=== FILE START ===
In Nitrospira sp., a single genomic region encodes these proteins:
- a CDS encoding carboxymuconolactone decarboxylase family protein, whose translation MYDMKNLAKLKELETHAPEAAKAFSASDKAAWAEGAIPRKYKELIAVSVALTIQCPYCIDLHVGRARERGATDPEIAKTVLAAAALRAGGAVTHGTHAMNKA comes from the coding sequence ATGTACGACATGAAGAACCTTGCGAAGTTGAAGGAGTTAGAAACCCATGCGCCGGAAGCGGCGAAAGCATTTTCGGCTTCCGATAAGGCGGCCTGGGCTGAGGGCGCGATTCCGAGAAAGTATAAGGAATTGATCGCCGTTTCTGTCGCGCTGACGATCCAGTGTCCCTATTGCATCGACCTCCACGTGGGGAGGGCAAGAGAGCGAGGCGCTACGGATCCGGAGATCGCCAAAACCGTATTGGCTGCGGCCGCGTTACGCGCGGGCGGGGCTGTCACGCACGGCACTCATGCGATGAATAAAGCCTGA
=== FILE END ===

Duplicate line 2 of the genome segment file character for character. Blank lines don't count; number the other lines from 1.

- a CDS encoding carboxymuconolactone decarboxylase family protein, whose translation MYDMKNLAKLKELETHAPEAAKAFSASDKAAWAEGAIPRKYKELIAVSVALTIQCPYCIDLHVGRARERGATDPEIAKTVLAAAALRAGGAVTHGTHAMNKA comes from the coding sequence ATGTACGACATGAAGAACCTTGCGAAGTTGAAGGAGTTAGAAACCCATGCGCCGGAAGCGGCGAAAGCATTTTCGGCTTCCGATAAGGCGGCCTGGGCTGAGGGCGCGATTCCGAGAAAGTATAAGGAATTGATCGCCGTTTCTGTCGCGCTGACGATCCAGTGTCCCTATTGCATCGACCTCCACGTGGGGAGGGCAAGAGAGCGAGGCGCTACGGATCCGGAGATCGCCAAAACCGTATTGGCTGCGGCCGCGTTACGCGCGGGCGGGGCTGTCACGCACGGCACTCATGCGATGAATAAAGCCTGA